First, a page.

After nearly a quarter century of economic growth, the Reserve Bank of Australia is again counting on the currency’s drop to keep a recession at bay without the need for interest-rate cuts. The Australian dollar is at US70.43¢ in midafternoon trade in New York. According to Bloomberg data, the Aussie slid as low as US69.82¢ in afternoon trading in Europe before rebounding. It was at US70.24¢ at Wednesday’s local close.
The Aussie has slumped 14 per cent since December 31, extending a 21 per cent drop over the previous two years, as the domestic economy grapples with the end of a mining boom and a slowdown in China. The currency fell to a six-year low Wednesday after data showed weaker gross domestic product growth, with options signalling further declines for the exchange rate are in store. “The Aussie dollar will continue to do more of the work for the RBA and it won’t be necessary for them to cut interest rates to continue to support this rebalancing of growth in the economy,” said Paul Bloxham, chief economist for Australia at HSBC Holdings in Sydney. Bloxham, a former RBA economist, reckons the central bank will be on hold over the next year.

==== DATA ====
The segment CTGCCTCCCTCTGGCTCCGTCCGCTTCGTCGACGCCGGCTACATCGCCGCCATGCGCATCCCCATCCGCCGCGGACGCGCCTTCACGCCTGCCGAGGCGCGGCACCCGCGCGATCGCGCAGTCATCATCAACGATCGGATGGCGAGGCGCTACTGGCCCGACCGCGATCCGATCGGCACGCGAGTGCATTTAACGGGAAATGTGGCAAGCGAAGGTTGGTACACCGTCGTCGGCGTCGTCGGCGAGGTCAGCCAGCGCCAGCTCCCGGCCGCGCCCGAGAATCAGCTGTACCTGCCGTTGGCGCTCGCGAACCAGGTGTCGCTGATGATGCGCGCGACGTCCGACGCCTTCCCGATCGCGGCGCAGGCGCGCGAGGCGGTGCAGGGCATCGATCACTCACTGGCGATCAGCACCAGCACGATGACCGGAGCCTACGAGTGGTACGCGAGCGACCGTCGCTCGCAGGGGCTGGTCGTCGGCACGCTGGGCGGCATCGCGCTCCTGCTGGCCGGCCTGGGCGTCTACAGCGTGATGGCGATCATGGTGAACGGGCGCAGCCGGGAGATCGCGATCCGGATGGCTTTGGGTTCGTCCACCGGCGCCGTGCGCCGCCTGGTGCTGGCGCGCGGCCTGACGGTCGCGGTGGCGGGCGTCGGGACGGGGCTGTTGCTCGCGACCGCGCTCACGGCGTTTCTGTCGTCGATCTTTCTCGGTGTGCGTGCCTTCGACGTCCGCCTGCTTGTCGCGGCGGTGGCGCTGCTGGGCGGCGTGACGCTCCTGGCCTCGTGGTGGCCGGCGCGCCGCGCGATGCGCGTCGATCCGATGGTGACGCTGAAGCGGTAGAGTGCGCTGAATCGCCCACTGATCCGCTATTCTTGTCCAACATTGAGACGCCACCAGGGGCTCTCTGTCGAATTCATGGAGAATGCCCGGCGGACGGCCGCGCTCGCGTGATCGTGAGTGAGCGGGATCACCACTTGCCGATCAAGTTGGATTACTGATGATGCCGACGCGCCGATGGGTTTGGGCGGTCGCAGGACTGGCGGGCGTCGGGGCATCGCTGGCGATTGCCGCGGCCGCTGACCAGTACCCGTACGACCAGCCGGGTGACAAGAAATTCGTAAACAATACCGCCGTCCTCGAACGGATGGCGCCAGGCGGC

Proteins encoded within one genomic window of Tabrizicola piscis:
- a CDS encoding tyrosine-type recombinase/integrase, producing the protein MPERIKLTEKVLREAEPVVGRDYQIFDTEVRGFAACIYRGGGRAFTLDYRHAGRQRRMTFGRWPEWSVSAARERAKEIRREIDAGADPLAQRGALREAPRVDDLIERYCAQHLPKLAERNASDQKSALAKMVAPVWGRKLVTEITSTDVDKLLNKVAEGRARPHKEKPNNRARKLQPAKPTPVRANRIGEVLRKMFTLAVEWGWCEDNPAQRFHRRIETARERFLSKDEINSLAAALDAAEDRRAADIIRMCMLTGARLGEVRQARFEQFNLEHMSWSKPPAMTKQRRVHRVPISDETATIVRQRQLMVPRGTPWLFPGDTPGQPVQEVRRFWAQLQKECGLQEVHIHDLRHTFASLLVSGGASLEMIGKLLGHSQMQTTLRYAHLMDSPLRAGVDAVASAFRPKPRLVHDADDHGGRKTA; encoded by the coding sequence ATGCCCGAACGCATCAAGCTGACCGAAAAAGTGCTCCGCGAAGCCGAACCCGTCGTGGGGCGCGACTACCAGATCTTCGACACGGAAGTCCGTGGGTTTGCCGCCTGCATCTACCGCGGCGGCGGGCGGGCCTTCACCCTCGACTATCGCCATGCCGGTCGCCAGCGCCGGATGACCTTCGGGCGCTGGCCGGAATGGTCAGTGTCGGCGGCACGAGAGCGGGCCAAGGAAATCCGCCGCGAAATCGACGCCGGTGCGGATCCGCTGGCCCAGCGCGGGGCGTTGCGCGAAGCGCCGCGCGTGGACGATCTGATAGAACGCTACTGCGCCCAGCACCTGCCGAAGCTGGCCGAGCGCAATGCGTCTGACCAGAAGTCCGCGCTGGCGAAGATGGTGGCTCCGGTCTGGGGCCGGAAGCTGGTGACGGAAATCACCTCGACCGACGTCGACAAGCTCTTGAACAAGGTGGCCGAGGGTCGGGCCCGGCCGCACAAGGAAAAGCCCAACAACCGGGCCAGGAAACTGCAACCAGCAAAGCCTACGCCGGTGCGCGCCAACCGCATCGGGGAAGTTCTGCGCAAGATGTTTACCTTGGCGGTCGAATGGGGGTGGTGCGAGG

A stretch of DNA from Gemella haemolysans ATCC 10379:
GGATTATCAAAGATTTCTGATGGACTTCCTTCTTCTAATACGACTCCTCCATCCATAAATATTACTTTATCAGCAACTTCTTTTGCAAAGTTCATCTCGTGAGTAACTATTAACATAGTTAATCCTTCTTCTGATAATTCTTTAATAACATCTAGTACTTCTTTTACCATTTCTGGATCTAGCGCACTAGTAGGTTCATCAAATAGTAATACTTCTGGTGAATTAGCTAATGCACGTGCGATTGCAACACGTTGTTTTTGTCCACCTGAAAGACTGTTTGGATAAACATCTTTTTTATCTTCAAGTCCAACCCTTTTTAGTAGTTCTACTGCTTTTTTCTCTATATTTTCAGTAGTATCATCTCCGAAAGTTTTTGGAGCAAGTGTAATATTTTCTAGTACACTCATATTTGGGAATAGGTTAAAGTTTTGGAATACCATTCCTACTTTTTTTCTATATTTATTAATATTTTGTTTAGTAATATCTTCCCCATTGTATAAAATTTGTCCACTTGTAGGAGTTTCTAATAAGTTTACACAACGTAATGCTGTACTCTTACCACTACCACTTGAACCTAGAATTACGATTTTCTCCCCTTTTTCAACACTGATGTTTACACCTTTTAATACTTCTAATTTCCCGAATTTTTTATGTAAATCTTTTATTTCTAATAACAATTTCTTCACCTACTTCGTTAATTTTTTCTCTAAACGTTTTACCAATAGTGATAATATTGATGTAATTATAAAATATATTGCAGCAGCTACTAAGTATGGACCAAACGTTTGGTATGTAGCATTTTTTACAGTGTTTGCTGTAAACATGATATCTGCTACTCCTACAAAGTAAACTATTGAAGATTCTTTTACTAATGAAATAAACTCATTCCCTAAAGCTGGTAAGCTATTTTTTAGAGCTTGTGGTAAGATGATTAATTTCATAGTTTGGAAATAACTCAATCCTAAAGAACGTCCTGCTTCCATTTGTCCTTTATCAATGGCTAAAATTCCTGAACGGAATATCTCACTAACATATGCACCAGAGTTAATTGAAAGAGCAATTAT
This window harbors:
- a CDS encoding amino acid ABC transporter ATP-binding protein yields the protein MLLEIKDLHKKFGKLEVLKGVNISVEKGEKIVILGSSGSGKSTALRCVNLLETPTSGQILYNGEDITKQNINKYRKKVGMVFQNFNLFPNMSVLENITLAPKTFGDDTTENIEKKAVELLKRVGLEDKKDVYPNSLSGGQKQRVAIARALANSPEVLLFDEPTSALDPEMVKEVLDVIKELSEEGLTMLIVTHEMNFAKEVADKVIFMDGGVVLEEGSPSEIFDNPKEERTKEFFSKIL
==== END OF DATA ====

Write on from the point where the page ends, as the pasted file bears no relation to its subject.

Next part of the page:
RBA governor Glenn Stevens has kept the cash rate at a record-low 2 per cent since May while saying he expects a moderate expansion that will pick up in coming years. The currency also sank during the global financial crisis in 2008, helping Australia skirt the recessions that engulfed developed-market peers, and acted as a cushion when its neighbours were hurt by the late 1990s Asian meltdown. While the median forecast of analysts polled by Bloomberg is for the currency to remain near 70 cents till year end, net bearish bets on the Aussie climbed to the most since March in the week to August 25, according to data from the Commodity Futures Trading Commission. Options market pricing shows about a 60 per cent chance of a decline to 65 cents over 12 months.